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Blix welcomes U.S. offer of Iraq evidence

ElBaradei: Give Iraq 'one final chance'

An Iraqi accompanies U.N. weapons inspectors Tuesday at an agricultural company south of Baghdad.
An Iraqi accompanies U.N. weapons inspectors Tuesday at an agricultural company south of Baghdad.

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•  Commanders: U.S. | Iraq
•  Weapons: 3D Models
Tuesday: President Bush to discuss Iraq during State of the Union address

Wednesday: U.N. Security Council to hold consultations on Iraq

Friday: British Prime Minister Tony Blair to visit Camp David, Maryland, for talks with Bush
Has Iraq done enough to avoid military action?


UNITED NATIONS (CNN) -- Chief U.N. weapons inspector Hans Blix said Tuesday he would welcome the release of U.S. intelligence on Iraq's weapons programs and said inspectors could finish their work "relatively fast" if Baghdad would do more to cooperate.

Blix said U.S. officials already are providing information about Iraq's efforts to develop nuclear, biological and chemical weapons, "and that is helpful."

Bush administration officials have said they are likely to declassify some intelligence on Iraq next week. They said the material will show that senior Iraqi officials have been concealing weapons and evidence of weapons programs from inspectors.

"I think the more evidence that is placed on the table, if there is some, the better," Blix said.

"But there is some evidence that has been placed on the table that has been put into doubt, like evidence about the aluminum tubes. So the more on the table, the better."

Secretary of State Colin Powell is considering presenting U.S. intelligence on Iraq to the U.N. Security Council next week. The information includes satellite photographs and "intercepts," according to administration officials, who declined to be more specific. (Full story)

Blix also told the Qatar-based news network Al-Jazeera he has not given up hope inspections will succeed in verifying Iraq's disarmament. But, he said, "they know very well what they should provide. We have not seen it yet."

"In the dossier for which I am responsible -- the biological and chemical [weapons] and missiles -- there are a great many questions that relate to whether Iraq still has any of those left -- many, many unanswered questions," Blix said. (Full story)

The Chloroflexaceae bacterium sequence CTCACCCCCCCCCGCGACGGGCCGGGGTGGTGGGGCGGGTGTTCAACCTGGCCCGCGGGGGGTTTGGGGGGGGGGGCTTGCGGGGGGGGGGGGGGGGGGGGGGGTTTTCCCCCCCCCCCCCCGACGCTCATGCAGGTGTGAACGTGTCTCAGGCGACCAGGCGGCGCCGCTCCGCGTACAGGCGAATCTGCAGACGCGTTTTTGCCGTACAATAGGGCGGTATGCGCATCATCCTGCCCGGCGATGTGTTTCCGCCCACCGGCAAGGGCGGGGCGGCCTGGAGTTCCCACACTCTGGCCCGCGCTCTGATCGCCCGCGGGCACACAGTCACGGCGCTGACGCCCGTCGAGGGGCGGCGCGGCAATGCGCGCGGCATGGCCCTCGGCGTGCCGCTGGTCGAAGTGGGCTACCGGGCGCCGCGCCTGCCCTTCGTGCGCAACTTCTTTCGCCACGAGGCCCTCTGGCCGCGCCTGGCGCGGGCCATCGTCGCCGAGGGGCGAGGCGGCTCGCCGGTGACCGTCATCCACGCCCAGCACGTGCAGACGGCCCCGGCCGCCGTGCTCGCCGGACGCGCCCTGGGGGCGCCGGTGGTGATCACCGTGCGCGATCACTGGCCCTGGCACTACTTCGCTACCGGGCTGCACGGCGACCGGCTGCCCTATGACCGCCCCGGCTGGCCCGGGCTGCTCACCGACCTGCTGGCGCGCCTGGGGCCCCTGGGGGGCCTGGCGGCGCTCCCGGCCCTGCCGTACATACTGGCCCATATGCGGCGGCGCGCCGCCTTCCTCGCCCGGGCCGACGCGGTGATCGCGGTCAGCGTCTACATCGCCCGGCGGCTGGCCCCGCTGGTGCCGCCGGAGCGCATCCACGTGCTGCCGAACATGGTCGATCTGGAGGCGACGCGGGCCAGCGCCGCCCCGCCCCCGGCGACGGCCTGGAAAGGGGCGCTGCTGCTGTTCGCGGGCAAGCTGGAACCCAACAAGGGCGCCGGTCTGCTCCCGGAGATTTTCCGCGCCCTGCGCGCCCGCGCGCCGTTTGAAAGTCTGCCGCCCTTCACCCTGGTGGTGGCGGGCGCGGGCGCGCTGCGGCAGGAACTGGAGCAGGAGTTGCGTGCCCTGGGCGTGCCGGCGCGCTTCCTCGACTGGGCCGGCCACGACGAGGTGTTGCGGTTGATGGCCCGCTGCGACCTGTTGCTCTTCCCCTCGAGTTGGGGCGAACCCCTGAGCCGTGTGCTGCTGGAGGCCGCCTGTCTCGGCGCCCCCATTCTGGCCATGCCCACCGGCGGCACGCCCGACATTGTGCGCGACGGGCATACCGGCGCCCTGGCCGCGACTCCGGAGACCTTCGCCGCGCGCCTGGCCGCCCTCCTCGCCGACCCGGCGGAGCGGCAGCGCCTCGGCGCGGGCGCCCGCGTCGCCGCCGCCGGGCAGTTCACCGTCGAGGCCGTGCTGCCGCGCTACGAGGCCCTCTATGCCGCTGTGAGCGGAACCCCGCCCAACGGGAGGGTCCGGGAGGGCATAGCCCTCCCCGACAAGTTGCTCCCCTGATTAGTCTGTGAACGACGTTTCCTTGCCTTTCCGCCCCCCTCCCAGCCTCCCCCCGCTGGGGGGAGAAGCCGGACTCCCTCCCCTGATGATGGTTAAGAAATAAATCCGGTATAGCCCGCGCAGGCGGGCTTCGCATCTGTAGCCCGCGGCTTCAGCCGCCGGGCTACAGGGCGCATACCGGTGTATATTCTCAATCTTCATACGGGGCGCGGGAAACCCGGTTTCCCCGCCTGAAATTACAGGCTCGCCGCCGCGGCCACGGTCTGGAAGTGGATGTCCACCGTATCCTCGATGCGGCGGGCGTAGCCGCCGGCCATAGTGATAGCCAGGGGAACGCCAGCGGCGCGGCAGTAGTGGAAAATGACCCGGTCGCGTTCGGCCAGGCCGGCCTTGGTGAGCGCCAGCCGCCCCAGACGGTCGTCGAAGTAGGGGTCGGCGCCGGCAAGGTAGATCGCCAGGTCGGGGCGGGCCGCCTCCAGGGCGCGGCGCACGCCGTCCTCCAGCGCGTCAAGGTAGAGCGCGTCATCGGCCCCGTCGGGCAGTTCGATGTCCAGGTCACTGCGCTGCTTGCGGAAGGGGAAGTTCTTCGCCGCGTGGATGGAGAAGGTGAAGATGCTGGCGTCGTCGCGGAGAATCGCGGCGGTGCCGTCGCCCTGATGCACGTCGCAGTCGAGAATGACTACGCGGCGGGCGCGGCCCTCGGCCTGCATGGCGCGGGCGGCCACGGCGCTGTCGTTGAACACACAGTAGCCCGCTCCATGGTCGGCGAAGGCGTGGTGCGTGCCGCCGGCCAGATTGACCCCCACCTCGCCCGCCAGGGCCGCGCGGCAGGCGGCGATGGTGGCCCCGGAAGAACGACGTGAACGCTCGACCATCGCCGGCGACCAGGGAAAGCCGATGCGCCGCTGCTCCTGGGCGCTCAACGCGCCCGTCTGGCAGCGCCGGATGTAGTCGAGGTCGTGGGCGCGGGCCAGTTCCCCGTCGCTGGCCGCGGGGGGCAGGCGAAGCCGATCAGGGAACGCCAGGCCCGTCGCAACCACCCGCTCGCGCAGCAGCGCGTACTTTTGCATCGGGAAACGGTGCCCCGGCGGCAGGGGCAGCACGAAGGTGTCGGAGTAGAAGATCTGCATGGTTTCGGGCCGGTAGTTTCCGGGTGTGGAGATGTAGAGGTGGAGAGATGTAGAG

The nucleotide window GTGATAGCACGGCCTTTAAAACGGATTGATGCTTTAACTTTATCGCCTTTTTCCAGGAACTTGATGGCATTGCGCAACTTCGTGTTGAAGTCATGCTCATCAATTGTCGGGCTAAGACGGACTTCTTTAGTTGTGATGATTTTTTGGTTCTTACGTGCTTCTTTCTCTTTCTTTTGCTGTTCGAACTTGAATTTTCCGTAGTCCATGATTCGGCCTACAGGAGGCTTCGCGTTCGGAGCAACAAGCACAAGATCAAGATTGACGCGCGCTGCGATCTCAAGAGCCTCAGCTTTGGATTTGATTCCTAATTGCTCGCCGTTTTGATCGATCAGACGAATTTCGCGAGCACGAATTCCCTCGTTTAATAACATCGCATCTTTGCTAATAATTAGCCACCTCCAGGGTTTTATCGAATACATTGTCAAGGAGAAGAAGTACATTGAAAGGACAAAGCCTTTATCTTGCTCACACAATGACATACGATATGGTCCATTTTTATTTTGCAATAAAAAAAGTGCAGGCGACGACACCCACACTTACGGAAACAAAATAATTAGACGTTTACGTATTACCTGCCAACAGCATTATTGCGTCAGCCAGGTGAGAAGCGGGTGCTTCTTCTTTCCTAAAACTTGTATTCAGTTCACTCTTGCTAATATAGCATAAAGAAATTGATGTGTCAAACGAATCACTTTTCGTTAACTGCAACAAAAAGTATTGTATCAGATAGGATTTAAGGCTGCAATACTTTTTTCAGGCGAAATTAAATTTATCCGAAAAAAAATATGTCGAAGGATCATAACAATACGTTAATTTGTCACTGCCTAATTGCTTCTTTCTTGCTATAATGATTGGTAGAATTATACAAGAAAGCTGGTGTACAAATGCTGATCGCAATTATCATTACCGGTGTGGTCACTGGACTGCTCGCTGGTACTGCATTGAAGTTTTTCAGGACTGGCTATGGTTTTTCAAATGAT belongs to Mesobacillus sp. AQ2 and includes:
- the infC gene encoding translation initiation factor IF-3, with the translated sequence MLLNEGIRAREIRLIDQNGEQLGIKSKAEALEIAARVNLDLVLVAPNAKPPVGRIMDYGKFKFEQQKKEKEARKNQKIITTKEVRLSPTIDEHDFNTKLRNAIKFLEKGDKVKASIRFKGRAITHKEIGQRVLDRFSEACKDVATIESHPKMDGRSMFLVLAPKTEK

President Bush is expected to lay out his case against Iraq in his State of the Union address Tuesday night. He will not call for war but will make it clear that the United States and its allies are prepared for military action, officials said. (Full story)

Mohamed ElBaradei, director general of the International Atomic Energy Agency, said Tuesday that Iraq deserves "one final chance" to help U.N. weapons inspectors learn if it has disarmed.

"I know that the international community is getting impatient," ElBaradei said on CNN's "American Morning."

"But I think it is worth trying one more time and [giving] Iraq one final chance before we think of going to war. I think if we can make progress, and if we can disarm Iraq through peaceful means, that is obviously in the interest of everybody." (Full story)

An aide to Iraqi President Saddam Hussein accused U.N. weapons inspectors Tuesday of skewing the facts in their report to the Security Council and said Iraq has accounted for its stocks of nerve gas and anthrax.

Iraqi presidential adviser Gen. Amer Rasheed said Iraq has provided "complete cooperation in every aspect" but is willing to do more to help weapons inspectors. (Full story)

Meanwhile, British Foreign Secretary Jack Straw accused Saddam of systematically deceiving U.N. arms inspectors over his weapons programs.

And Russian President Vladimir Putin warned Baghdad that Moscow could move closer to Washington's position if U.N. inspectors were hampered in their hunt for signs of banned nuclear, chemical or biological weapons. (Full story)

Iraq denies it has weapons of mass destruction. Iraqi leaders insist the United States is looking for an excuse to launch a war to dominate the region and steal Iraqi oil.

CNN correspondents John King, Barbara Starr and Andrea Koppel contributed to this report.

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